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Dental case history
Case history ( anamnesis) is an important and integral part of treatment. The treatment of a disease or a condition starts with its proper diagnosis and this can be done successfully only by taking down a proper case history. Accurate diagnosis of a disease depends on the art of taking case history.
Case history is a planned professional conversation that enables the patients to communicate their symptoms, feelings and fear complex to the physician. In many occasions a properly prepared case history alone is sufficient to diagnose the disease without examining the patient.
Steps in case history preparation include the following: general information, history recording, examination of the patient, establishment of provisional diagnosis, necessary investigations, final diagnosis, treatment plan and prognosis.
The interview is the technique used to get a history from the patient. Assessment begins from the moment you make initial contact with the patient, and continues throughout the interview. During the interview you will get information about the patient’s health and feelings – verbally and in writing – while also observing gestures, facial expressions, body posture and changes in voice intonation. In this way there is interaction between you and the patient, which allows you to collect, clarify and expand on meaningful information from the patient’s responses. This type of interview is called the data-collecting interview.
The type of information you get during history taking will depend on the priorities of care and the needs of your patient. A comprehensive history has eight components: 1) demographic details; 2) main complaint or reason for visit; 3) present illness; 4) previous history; 5) history of family illness; 6) systems and body parts; 7) nutritional history; 8) activities of daily living. The following elements should be included in the dental history:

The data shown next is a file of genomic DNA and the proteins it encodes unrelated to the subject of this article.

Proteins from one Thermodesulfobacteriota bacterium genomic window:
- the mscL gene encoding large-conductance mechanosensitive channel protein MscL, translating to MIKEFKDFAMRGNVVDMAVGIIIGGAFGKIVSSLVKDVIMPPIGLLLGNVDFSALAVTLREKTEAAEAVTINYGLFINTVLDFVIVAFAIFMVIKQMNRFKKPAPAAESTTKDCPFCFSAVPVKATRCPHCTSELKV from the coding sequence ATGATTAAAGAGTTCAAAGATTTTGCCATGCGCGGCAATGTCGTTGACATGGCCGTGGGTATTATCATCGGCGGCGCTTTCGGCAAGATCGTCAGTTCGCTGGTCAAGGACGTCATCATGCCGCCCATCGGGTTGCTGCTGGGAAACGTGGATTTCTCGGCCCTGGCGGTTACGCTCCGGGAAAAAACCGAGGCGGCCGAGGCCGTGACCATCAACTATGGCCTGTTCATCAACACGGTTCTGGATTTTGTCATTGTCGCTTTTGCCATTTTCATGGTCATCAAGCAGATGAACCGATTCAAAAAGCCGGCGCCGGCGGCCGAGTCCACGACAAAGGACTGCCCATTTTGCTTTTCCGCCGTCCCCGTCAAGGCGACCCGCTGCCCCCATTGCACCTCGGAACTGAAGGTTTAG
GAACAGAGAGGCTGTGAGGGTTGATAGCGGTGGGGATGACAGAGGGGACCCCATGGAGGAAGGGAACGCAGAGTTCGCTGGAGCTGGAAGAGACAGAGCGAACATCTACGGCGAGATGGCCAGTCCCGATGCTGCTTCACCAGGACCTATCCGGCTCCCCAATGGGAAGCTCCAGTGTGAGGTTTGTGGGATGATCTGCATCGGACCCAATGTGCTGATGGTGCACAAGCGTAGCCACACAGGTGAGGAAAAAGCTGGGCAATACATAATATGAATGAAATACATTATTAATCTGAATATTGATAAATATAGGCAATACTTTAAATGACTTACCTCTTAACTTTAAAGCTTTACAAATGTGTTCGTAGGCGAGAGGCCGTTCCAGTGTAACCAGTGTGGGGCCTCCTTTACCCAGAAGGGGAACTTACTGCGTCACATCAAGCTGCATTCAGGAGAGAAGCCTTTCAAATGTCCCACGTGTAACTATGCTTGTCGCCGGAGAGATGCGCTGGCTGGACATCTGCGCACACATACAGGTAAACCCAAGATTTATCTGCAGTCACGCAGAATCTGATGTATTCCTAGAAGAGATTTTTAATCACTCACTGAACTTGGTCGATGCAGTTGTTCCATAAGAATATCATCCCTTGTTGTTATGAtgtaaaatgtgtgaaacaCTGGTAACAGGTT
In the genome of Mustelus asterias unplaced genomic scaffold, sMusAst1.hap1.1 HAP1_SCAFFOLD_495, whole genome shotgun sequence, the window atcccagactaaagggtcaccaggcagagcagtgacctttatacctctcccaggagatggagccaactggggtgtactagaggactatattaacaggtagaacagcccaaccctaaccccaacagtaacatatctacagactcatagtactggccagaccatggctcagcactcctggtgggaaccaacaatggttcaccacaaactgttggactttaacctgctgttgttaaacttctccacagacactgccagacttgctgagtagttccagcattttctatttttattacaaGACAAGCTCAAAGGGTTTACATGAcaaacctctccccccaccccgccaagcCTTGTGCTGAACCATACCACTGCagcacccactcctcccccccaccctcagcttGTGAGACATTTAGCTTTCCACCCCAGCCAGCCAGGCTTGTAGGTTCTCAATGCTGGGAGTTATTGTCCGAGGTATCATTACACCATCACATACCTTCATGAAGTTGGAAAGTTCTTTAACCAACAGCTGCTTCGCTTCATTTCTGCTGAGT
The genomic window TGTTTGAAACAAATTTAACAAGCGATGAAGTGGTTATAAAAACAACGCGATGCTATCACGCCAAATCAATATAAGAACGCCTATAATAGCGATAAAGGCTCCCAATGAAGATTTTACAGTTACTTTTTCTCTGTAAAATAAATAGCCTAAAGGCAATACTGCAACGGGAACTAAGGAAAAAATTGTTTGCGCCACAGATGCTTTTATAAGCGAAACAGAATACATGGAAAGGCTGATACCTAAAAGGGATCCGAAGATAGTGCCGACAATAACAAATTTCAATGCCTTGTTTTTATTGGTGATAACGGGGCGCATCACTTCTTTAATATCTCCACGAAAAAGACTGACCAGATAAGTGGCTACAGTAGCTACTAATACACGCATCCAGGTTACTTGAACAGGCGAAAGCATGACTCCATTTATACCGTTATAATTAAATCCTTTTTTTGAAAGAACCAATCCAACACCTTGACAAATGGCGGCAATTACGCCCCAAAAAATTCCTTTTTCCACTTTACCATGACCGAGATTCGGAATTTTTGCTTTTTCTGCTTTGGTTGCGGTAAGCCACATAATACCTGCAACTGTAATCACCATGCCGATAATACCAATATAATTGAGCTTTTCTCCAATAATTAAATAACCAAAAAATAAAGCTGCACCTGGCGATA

· Past dental visits, including frequency, reasons, previous treatment, and complications
· Oral hygiene practices
· Oral symptoms other than those associated with the chief complaint, including tooth pain or sensitivity, gingival bleeding or pain, tooth mobility, halitosis, and abscess formation
· Past dental or maxillofacial trauma
· Habits related to oral disease, such as bruxing, clenching, and nail biting
· Dietary history
Clinical examination of the patient includes general examination, extraoral examination (skull, the hair, the eyes, the ears, the nose, the symmetry of the face, the lymph nodes, the temporomandibular joint, the neck), intraoral examination (lips, teeth, tooth supporting tissues, oral mucosa, saliva, bones and occlusion). Different techniques of clinical examination are used by the dentist including: visual inspection, palpation, probing, percussion, auscultation, diascopy, aspiration, vitality tests of the teeth and other specific examinations